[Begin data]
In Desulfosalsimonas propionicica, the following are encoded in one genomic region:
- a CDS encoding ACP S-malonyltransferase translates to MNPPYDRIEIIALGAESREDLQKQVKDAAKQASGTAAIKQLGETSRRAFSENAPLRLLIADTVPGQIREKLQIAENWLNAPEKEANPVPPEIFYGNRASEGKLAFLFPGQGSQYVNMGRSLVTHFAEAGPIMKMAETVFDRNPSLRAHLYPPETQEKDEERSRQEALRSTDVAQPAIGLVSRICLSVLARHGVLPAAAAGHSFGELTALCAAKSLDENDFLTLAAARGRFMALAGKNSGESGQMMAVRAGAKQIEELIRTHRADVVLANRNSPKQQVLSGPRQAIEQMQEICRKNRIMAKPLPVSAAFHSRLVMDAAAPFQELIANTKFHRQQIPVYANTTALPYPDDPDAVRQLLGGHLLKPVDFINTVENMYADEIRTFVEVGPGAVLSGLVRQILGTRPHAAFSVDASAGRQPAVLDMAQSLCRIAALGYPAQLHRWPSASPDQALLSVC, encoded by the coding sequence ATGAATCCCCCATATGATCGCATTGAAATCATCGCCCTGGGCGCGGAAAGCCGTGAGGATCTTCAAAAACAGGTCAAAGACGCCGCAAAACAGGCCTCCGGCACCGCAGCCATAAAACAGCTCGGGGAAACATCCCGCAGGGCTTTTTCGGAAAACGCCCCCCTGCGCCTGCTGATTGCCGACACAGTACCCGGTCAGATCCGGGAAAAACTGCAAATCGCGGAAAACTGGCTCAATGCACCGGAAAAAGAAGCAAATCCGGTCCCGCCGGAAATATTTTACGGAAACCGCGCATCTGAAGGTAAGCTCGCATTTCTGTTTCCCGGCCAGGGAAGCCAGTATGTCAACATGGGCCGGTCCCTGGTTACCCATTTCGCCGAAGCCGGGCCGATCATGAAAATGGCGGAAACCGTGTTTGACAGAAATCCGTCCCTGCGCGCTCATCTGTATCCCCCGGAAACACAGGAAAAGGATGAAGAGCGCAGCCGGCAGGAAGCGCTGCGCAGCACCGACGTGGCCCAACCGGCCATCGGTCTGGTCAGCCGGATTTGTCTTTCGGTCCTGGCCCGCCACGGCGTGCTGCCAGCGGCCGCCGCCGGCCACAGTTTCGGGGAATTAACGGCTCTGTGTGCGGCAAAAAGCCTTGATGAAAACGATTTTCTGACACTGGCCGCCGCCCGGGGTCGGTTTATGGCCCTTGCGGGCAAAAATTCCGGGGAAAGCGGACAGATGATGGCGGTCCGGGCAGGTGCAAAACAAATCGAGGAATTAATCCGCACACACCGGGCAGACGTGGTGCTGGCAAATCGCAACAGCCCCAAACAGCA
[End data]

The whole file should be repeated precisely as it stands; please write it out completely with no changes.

In Desulfosalsimonas propionicica, the following are encoded in one genomic region:
- a CDS encoding ACP S-malonyltransferase translates to MNPPYDRIEIIALGAESREDLQKQVKDAAKQASGTAAIKQLGETSRRAFSENAPLRLLIADTVPGQIREKLQIAENWLNAPEKEANPVPPEIFYGNRASEGKLAFLFPGQGSQYVNMGRSLVTHFAEAGPIMKMAETVFDRNPSLRAHLYPPETQEKDEERSRQEALRSTDVAQPAIGLVSRICLSVLARHGVLPAAAAGHSFGELTALCAAKSLDENDFLTLAAARGRFMALAGKNSGESGQMMAVRAGAKQIEELIRTHRADVVLANRNSPKQQVLSGPRQAIEQMQEICRKNRIMAKPLPVSAAFHSRLVMDAAAPFQELIANTKFHRQQIPVYANTTALPYPDDPDAVRQLLGGHLLKPVDFINTVENMYADEIRTFVEVGPGAVLSGLVRQILGTRPHAAFSVDASAGRQPAVLDMAQSLCRIAALGYPAQLHRWPSASPDQALLSVC, encoded by the coding sequence ATGAATCCCCCATATGATCGCATTGAAATCATCGCCCTGGGCGCGGAAAGCCGTGAGGATCTTCAAAAACAGGTCAAAGACGCCGCAAAACAGGCCTCCGGCACCGCAGCCATAAAACAGCTCGGGGAAACATCCCGCAGGGCTTTTTCGGAAAACGCCCCCCTGCGCCTGCTGATTGCCGACACAGTACCCGGTCAGATCCGGGAAAAACTGCAAATCGCGGAAAACTGGCTCAATGCACCGGAAAAAGAAGCAAATCCGGTCCCGCCGGAAATATTTTACGGAAACCGCGCATCTGAAGGTAAGCTCGCATTTCTGTTTCCCGGCCAGGGAAGCCAGTATGTCAACATGGGCCGGTCCCTGGTTACCCATTTCGCCGAAGCCGGGCCGATCATGAAAATGGCGGAAACCGTGTTTGACAGAAATCCGTCCCTGCGCGCTCATCTGTATCCCCCGGAAACACAGGAAAAGGATGAAGAGCGCAGCCGGCAGGAAGCGCTGCGCAGCACCGACGTGGCCCAACCGGCCATCGGTCTGGTCAGCCGGATTTGTCTTTCGGTCCTGGCCCGCCACGGCGTGCTGCCAGCGGCCGCCGCCGGCCACAGTTTCGGGGAATTAACGGCTCTGTGTGCGGCAAAAAGCCTTGATGAAAACGATTTTCTGACACTGGCCGCCGCCCGGGGTCGGTTTATGGCCCTTGCGGGCAAAAATTCCGGGGAAAGCGGACAGATGATGGCGGTCCGGGCAGGTGCAAAACAAATCGAGGAATTAATCCGCACACACCGGGCAGACGTGGTGCTGGCAAATCGCAACAGCCCCAAACAGCA